Born in 1861 as the direct descendant of Native American chieftains in Nova Scotia, he moved to East Milton in 1888. Returning for a visit there in 1890, he happily brought back to East Milton with him Mary Hannah Gload, “the prettiest squaw of his tribe,” who had become Mrs. Meuse.
The Meuses’ “exceedingly comfortable house,” said the Globe, was “situated in one of the wild spots among the granite quarries on the line between Milton and West
Dennie and Hannah Meuse - and friend.
Quincy.” There they raised a son, born in 1898, who in baptism was given the curiously Irish names of Dennis Scanlon Paul. (The Meuses were devout Catholics, and Dennie in fact hiked across the rocky quarries early every morning to attend Mass at St. Mary’s in West Quincy – well before St. Agatha’s parish existed. Hence, since in their day they would have strictly observed Church law to give children names of saints, we surmise that their son’s middle name of Scanlon may have been for a pious priest the Meuses had known.)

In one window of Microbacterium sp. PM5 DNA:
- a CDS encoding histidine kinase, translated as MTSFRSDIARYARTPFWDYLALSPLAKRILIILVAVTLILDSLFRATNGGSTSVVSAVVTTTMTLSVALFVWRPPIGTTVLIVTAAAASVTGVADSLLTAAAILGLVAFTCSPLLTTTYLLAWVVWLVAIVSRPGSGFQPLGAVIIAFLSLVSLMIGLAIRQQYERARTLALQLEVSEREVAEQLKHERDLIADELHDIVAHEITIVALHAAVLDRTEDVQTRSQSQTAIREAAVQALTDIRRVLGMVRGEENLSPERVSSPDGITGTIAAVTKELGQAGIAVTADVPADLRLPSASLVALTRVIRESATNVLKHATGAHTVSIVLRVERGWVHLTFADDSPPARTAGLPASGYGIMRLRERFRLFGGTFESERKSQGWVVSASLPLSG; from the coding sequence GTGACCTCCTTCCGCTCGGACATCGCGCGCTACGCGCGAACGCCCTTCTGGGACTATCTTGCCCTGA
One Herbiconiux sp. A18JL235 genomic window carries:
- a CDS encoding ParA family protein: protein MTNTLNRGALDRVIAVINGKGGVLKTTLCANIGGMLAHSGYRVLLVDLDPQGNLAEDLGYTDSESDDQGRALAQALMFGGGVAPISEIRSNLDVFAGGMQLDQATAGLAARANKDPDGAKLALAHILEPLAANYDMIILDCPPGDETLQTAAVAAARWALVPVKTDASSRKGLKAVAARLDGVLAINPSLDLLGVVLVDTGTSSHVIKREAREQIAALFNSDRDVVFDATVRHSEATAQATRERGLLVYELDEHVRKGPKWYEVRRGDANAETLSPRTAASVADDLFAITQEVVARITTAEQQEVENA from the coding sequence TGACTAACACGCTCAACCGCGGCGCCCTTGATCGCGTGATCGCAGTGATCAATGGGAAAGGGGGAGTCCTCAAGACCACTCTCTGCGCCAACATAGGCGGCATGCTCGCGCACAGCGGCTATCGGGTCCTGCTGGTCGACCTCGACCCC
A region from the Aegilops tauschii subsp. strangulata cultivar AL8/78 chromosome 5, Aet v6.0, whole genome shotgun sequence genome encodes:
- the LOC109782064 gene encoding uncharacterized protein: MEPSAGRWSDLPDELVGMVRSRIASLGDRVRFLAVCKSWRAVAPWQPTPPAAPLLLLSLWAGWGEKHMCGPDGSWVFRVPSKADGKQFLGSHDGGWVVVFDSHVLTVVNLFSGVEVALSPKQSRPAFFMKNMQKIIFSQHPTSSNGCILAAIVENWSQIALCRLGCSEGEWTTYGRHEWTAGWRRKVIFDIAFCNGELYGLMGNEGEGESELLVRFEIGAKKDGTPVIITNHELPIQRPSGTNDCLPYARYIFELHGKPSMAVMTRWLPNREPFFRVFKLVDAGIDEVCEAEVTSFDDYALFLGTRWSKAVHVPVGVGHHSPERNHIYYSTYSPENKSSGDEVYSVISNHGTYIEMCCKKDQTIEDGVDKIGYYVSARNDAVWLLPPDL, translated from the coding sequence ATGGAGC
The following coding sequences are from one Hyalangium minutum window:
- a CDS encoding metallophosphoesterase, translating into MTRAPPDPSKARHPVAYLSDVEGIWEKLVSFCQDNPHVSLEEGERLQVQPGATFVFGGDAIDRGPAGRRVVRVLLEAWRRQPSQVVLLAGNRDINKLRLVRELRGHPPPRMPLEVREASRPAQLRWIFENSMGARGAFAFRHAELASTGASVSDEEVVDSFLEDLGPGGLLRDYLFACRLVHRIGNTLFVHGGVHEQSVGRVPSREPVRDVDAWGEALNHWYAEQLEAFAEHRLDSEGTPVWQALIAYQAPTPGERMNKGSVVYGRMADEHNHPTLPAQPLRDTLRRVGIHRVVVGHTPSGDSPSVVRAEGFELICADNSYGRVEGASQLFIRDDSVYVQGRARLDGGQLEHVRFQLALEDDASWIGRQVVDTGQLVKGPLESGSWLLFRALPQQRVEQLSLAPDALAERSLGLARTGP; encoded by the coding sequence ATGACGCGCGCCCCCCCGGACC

Behind their East Milton home, said the Globe, “the ground slopes sharply down to a rough valley, where there is a spring of pure water, which Dennie says used to be drunk by great numbers of Indians. He says he knows this by the many ‘signs’.” This was near what Dennie also recognized as a well-defined Indian trail.
Hannah wove sweet-grass baskets. Dennie, among other things, sold the baskets and other Indian wares, and also fashioned ax handles – a modest, if somehow adequate means of income for a humble couple. So what, then, prompted the Globe to describe Dennie as “one of the most prominent characters in that town”? For one thing, he was renowned for his extraordinary strength. According to the Globe, “people who know him say that when he makes a slip in shaving ax handles . . . he will often, with an impatient grunt, simply draw his hands together, snapping the tough ash handle as if it were a straw.” But there was much more compelling reason for his local notoriety.
Every summer the Meuses would mysteriously disappear for two months. It wasn’t until Milton Police Chief Maurice Pierce happened to visit Nantasket Beach that the mystery was solved. There Pierce discovered our resident Micmac “in the
Nineteenth-century photo of an old Indian trail in Milton.